Today (21/01/15), I went to the Institute of Civil Engineers for a conference.
There were lots of men (with beards) and very few women. And most people were ‘of a certain age’. Sadly representative of the industry.
The conference was entitled – Infrastructure: Engineering the future today. An irony, perhaps, considering the age of most of the participants.
We sat in a big lecture theatre, with the heating turned right down. (One of the themes was ‘reducing emissions’ after all.)
Not being an engineer, I didn’t know what to expect. I was, in many ways, pleasantly surprised.
Technology is transforming every part of construction engineering – from BIM and DfMA to the supply chain.
You can in effect have whole structures made off site and then ‘put together’ onsite like some giant lego construction. (The toilets in Terminal 2 were delivered like an IKEA flat-pack!)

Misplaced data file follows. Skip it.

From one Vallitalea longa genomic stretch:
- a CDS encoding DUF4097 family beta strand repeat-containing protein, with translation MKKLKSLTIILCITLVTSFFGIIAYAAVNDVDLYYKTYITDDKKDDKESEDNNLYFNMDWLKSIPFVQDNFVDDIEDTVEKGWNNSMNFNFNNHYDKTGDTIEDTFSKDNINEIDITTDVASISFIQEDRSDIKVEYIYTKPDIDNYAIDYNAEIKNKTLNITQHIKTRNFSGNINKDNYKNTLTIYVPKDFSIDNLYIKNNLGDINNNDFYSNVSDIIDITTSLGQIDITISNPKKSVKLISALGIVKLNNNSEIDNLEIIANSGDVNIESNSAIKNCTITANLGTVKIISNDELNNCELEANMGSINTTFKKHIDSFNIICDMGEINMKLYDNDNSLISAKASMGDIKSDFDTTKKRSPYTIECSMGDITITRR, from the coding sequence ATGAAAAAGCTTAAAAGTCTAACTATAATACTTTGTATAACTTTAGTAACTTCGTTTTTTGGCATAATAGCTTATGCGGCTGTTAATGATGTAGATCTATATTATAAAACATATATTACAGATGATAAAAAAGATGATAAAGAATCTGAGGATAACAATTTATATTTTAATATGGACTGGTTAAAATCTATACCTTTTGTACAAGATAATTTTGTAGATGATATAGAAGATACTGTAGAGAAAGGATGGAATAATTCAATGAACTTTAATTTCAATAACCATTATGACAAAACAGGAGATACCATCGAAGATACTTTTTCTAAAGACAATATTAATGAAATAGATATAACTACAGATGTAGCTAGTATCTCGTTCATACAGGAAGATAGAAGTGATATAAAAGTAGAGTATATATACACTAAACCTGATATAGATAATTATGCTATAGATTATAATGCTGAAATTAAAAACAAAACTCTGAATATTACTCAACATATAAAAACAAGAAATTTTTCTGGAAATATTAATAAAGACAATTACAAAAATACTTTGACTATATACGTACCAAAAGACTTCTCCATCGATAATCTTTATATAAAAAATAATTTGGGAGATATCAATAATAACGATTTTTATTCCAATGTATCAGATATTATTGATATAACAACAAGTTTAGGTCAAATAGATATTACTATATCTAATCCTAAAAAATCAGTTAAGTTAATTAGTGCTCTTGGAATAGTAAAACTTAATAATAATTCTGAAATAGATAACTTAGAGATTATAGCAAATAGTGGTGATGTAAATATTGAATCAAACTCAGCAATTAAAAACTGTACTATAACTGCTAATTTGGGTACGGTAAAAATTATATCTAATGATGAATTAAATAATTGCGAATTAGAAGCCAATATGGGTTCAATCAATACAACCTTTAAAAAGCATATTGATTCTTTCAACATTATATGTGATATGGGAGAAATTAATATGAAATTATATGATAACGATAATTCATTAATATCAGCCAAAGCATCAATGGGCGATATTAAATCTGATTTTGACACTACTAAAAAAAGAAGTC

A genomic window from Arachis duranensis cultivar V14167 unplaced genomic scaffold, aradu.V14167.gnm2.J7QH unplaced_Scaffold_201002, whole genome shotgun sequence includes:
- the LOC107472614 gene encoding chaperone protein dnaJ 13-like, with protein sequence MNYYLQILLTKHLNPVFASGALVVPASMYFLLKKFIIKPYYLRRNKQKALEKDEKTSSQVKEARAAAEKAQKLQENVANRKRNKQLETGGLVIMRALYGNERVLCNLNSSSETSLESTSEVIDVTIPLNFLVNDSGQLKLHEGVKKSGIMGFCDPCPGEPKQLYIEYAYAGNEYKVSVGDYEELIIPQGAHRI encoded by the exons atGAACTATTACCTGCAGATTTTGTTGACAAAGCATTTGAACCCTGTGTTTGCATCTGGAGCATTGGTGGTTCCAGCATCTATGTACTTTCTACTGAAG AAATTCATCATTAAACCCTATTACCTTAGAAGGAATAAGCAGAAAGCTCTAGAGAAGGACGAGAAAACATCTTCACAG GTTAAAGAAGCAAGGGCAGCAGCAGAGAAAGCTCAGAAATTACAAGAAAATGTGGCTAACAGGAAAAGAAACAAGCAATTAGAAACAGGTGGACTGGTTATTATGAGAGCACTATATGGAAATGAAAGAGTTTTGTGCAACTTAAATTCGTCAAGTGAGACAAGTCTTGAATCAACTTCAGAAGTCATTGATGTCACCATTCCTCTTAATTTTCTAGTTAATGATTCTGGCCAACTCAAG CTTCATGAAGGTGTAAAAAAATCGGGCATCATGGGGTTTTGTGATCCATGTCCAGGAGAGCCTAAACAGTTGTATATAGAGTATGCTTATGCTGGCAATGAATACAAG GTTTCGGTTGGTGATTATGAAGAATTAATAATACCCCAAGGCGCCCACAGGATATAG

Today’s buildings only last on average 40 years before they are knocked down and rebuilt.
If they lasted longer, we could significantly reduce emissions in the construction industry.
Jaguar Land Rover tenders every job.
Heathrow Airport doesn’t – and seems to enjoy a better relationship with contractors.
Most surprising of all, engineers are quite happy to sit through two hours of presentations, without a break.
(And also very few of them tweet.)
But I was also a tiny bit disappointed.
Despite talking about the future of engineering, there was little focus on skills.
Or bringing in new talent into the industry.
And my feet got really cold.
What was really heart-warming was the talk by Professor Allwood. A truly inspiring person, who made engineering interesting, accessible and fun.
If we could get more students (and especially girls) to be taught by people like that, the yawning skills gap would soon be closed.
He even had the audacity to ask a lot of construction engineers, ‘why are we building this rubbish?’ – cue picture of the chessegrater in London
All in all, a great conference to be part of. Considering it was invitation only, I’m not quite sure why I was there.
But I’m glad I went.